While the film is primarily a romance between Benjamin and Daisy (Cate Blanchett), the young ballerina he meets in his early years who grows up as he gets younger, it could just as easily be seen as a love-letter to Pitt himself. Fincher toys with his movie-star iconography, notably in a scene when Pitt is playing the middle-aged Benjamin without make-up. Riding a motorbike, looking like Steve McQueen in a leather jacket and shades, it's as if we're meant to acknowledge his place in Hollywood history. "I think it's probably a ridiculous notion to cast Brad Pitt as the Everyman," smiles Fincher. "But there's a real benefit to having somebody that you can't walk 50ft in the civilised world and not see a photograph of. People are so familiar with his face, you can work with that."
With the film a meditation on life, death, ageing and beauty, Pitt admits that it was playing the wizened Benjamin that held the most fascination. "I've done the younger version so it wasn't as interesting as what the future might hold," he says. Heavily involved in testing the digital effects during pre-production, Pitt "got a little bit of say" in what his character looked like with wrinkles. "I can't say time will be as kind as I was to myself." He even got to show his ever-growing brood of children just what he'd look like in years to come. "When I was in the full make-up, we had the kids come to the set, and I tried to prepare them for the moment. Their mommy tried to explain to them that 'that's daddy'. But it didn't phase them. They didn't even comment on it."
Pitt now has six children with Jolie – three adopted and three that she has given birth to, most recently twins, Knox Leon, and Vivienne Marcheline, who arrived in the world last July. "I don't think I would've been right for this film without being a father," says Pitt. "It changes everything. It puts a greater value on my time and how I spend my time, and what I do with that time. All those things become immensely important." As the film testifies, it's a great responsibility. "As a parent, your job is to show them around and prepare them for going out on their own. It's a really high line. And they drive you crazy!"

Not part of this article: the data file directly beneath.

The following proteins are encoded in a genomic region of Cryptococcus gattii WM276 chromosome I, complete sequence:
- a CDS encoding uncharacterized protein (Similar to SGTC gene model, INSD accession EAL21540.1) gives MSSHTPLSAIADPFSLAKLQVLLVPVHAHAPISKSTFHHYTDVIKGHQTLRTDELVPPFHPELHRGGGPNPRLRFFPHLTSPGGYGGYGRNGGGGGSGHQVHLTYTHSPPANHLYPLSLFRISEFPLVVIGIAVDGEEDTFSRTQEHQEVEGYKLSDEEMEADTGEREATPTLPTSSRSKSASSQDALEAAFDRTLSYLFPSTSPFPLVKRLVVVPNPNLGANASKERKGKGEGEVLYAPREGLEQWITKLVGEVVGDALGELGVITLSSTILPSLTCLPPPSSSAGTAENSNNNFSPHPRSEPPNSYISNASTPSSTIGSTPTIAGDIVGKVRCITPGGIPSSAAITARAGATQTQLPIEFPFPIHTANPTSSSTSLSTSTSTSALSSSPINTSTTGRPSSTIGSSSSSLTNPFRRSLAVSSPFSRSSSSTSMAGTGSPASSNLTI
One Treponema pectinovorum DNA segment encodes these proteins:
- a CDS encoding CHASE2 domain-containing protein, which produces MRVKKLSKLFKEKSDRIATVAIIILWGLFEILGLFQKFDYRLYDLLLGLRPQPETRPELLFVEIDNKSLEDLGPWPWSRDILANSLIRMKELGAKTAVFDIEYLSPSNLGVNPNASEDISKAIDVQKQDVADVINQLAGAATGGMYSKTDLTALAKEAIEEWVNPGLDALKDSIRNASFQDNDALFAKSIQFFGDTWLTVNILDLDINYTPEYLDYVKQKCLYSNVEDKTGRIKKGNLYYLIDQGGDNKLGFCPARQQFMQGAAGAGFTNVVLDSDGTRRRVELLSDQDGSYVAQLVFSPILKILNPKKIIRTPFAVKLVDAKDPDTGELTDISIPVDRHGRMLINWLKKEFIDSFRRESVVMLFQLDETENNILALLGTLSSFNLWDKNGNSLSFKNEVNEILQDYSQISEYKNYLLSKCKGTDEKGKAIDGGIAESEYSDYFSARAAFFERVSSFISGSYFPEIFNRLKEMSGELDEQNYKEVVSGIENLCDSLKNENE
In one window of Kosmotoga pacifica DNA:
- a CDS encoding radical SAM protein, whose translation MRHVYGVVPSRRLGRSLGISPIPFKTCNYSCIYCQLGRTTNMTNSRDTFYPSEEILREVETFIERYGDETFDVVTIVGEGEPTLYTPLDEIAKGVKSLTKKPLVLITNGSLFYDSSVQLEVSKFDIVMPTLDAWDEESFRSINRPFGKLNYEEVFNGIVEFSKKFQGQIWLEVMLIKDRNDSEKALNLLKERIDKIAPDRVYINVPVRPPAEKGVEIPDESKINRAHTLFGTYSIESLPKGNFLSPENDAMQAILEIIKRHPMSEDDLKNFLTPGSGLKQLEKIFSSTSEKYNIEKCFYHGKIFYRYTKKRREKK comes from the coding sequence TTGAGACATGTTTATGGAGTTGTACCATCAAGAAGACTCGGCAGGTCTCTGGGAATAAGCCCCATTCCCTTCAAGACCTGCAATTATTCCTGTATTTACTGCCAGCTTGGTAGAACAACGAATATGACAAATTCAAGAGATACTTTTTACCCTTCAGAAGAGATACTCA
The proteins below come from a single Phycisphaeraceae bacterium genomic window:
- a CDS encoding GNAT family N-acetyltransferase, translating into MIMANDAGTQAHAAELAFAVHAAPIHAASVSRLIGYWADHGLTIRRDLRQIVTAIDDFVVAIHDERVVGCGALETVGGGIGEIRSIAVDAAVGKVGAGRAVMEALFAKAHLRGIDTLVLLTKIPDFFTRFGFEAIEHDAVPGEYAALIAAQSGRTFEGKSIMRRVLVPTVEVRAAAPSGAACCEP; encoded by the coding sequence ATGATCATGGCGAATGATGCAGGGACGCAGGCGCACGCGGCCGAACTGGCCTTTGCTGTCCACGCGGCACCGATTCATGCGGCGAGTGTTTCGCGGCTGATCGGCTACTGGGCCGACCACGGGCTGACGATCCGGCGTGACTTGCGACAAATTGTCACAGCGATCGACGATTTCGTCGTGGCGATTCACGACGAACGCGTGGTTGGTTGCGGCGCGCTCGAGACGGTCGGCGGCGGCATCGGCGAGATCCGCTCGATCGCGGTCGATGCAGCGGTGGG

By all accounts, Pitt's own family life was relatively stable. Born in Oklahoma, he was raised with a younger brother and sister in Springfield, Missouri. His father was an executive at a transport company while his mother was a schoolteacher, and they brought up their children as Baptist. Ironically, given how much attention he commands in the press, he trained as a journalist at Missouri State University, before abandoning his degree when he decided to head for Hollywood and ply his trade as an actor. He did odd jobs – everything from delivering fridges to ferrying strip-o-gram girls to parties – before the roles starting coming in.